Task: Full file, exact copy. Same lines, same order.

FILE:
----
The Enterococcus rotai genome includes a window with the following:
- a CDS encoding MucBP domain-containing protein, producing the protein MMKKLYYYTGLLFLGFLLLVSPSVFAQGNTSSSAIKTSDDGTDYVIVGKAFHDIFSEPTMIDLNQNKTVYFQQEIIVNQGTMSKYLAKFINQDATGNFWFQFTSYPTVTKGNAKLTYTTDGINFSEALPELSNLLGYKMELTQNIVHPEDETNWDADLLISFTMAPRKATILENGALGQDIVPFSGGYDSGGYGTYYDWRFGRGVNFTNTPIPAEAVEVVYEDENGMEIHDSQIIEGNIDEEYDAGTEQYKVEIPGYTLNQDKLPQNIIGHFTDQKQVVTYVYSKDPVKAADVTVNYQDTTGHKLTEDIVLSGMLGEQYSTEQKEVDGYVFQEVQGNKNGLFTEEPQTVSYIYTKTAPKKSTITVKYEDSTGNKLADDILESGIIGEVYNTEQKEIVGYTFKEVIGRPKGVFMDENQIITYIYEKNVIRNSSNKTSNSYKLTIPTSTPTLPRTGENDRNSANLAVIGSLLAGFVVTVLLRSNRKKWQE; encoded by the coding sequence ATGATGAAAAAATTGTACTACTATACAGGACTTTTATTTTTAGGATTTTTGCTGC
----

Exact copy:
The Enterococcus rotai genome includes a window with the following:
- a CDS encoding MucBP domain-containing protein, producing the protein MMKKLYYYTGLLFLGFLLLVSPSVFAQGNTSSSAIKTSDDGTDYVIVGKAFHDIFSEPTMIDLNQNKTVYFQQEIIVNQGTMSKYLAKFINQDATGNFWFQFTSYPTVTKGNAKLTYTTDGINFSEALPELSNLLGYKMELTQNIVHPEDETNWDADLLISFTMAPRKATILENGALGQDIVPFSGGYDSGGYGTYYDWRFGRGVNFTNTPIPAEAVEVVYEDENGMEIHDSQIIEGNIDEEYDAGTEQYKVEIPGYTLNQDKLPQNIIGHFTDQKQVVTYVYSKDPVKAADVTVNYQDTTGHKLTEDIVLSGMLGEQYSTEQKEVDGYVFQEVQGNKNGLFTEEPQTVSYIYTKTAPKKSTITVKYEDSTGNKLADDILESGIIGEVYNTEQKEIVGYTFKEVIGRPKGVFMDENQIITYIYEKNVIRNSSNKTSNSYKLTIPTSTPTLPRTGENDRNSANLAVIGSLLAGFVVTVLLRSNRKKWQE; encoded by the coding sequence ATGATGAAAAAATTGTACTACTATACAGGACTTTTATTTTTAGGATTTTTGCTGC